Special Session

Evolutionary Physical SYstems and Matter (EPSyM)

IEEE World Congress on Computational Intelligence 2016 (IEEE WCCI 2016)

Conference dates: July 25th to 29th 2016
Paper submission deadline: January 15th January 31st 2016, 24:00 EST (FINAL)

Vancouver, Canada


Stefano Nichele
The Norwegian University of Science and Technology, Trondheim, Norway

Gunnar Tufte
The Norwegian University of Science and Technology, Trondheim, Norway

Scope and call for papers

The special session on Evolution of Physical SYstems and Matter (EPSyM) encompasses understanding, modeling and applying biologically inspired mechanisms to physical systems, where evolution occurs entirely in the real-world physical substrates rather than in simulation. Using real physical systems or materials for computation may allow evolution to exploit underlying physical properties that may not be available in simulation (e.g. due to «reality gap»), thus allowing the discovery of novel evolutionary solutions.

The aim of this special session is to bring together researchers in order to share ideas and innovations on biologically inspired mechanisms applied to physical systems. Application areas include bio-inspired algorithms applied to physical systems, the creation of novel physical devices, novel or optimized designs for physical systems, adaptive physical systems, novel evolutionary techniques for embedded evolution and embedded computation, and novel material substrates that may support computation.

This special session is inspired by overlapping principles that emerged in several domains, such as Evolution-in-Materio (Pask, 1959; Miller and Downing, 2002), where underlying physics of materials is used as computation substrate.

Notable examples of evolution of physical systems and matter range from novel nanoscale materials for computation (Broersma et al., 2012), to FPGAs (Thompson, 1996), embodied evolution (Watson et al., 2002), 3D printers (Rieffel and Sayles, 2010), EHW (Yao and Higuchi, 1996; Greenwood and Tyrrell, 2006), electronic devices (Hornby at al., 2006) and robotics (Zykov et al., 2004).


The special session on Evolutionary Physical Systems and Matter intends to collect both theoretical machines and contributions/principles, and practical applications. Real application scenarios, from nanotechnology to buildings, are welcome. The topics of this special issue include (but are not limited to):

  • Evolution of Physical Systems
  • Evolution-in-Materio
  • Computational Matter
  • Evolution of Micro/Nano-Devices
  • Embodied Evolution
  • Morphological Computation (e.g. Tensegrity, 3D printers) and Embodied Computation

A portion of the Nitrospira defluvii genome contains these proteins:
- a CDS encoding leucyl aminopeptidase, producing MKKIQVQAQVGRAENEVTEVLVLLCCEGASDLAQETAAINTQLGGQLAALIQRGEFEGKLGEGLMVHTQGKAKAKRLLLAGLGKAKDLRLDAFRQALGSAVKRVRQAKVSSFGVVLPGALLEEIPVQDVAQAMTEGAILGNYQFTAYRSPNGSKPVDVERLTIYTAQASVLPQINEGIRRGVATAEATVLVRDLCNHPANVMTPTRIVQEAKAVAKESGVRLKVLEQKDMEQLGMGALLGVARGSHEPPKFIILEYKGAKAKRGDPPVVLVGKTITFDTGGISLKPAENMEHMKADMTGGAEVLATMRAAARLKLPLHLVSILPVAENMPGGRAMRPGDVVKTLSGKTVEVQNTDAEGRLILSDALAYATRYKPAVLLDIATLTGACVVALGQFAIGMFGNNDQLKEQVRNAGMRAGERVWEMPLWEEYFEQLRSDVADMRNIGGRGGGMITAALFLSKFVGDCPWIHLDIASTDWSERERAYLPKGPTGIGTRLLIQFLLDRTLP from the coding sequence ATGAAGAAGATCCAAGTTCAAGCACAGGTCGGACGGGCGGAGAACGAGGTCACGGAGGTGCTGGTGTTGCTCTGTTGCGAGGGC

• Slime Mould Computing
  • Physical Implementations of Reservoir Computing
  • Exploitation of Evolutionary Techniques for Creating Physical Circuits (Design and Fabrication)
  • Micro and Nano-scale Electronic Chemistry
  • Evolvable Systems Techniques
  • Self-reconfiguration, fault tolerance, self repair, adaptation
  • Artificial Generative and Developmental Systems
  • Evolution / Co-evolution of Controllers and Morphologies
  • Bio-Inspired Computation for new Materials Engineering
  • Bio-Inspired Computation for Fabrication of Novel Physical Devices

Submission Instructions

We welcome original contributions describing ongoing projects or completed work. The instructions for authors, and LaTeX and Word templates can be found at http://www.wcci2016.org/submission.php. You can also upload your paper directly here.

Important dates

Paper submission: January 15 January 31, 2016, 24:00 EST (FINAL)
Author notification: March 15, 2016
Final Submission: April 15, 2016


Please feel free to contact us:
Stefano Nichele: nichele@idi.ntnu.no
Gunnar Tufte: gunnart@idi.ntnu.no

About the organizers

Stefano Nichele is a Researcher at the Department of Computer and Information Science, Norwegian University of Science and Technology, Trondheim (Norway). Dr. Nichele received his Ph.D. from the Faculty of Information Technology, Mathematics and Electrical Engineering at the Norwegian University of Science and Technology, Trondheim (Norway) and a M.Sc. in Computer Science from the University of Insubria, Varese (Italy).

His research interests are unconventional computing architectures, evolution-in-materio, complex and biologically inspired systems, bio-inspired computation, cellular automata and EvoDevo systems. He is currently working within the EU FP7 FET project NASCENCE (NAnoSCale Engineering for Novel Computation using Evolution), which tries to evolve nanosystems as computational substrates.

Webpage: http://www.nichele.eu/

Gunnar Tufte is an Associate Professor at the Department of Computer and Information Science at the Norwegian University of Science and Technology. Tufte obtained his Ph.D. degree in computer science from the Norwegian University of Science and Technology in 2004.

His main research interests include evolution-in-materio, vast parallel architectures, bio-inspired hardware, artificial development, evolvable hardware, artificial life and complex & adaptive systems. Dr. Tufte currently works on evolution of nanoscale information processing devices within the EU FP7 FET project NASCENCE.

Webpage: https://www.ntnu.edu/employees/gunnar.tufte

Program Committee

Julian F. Miller, University of York
Johannes Jensen, NTNU
Hajo Broersma, University of Twente
Odd Rune Lykkebø, NTNU
Mattew Dale, University of York
Kyrre Glette, University of Oslo
Dragana Laketic, NTNU & ARM
Stefano Nichele, NTNU
Gunnar Tufte, NTNU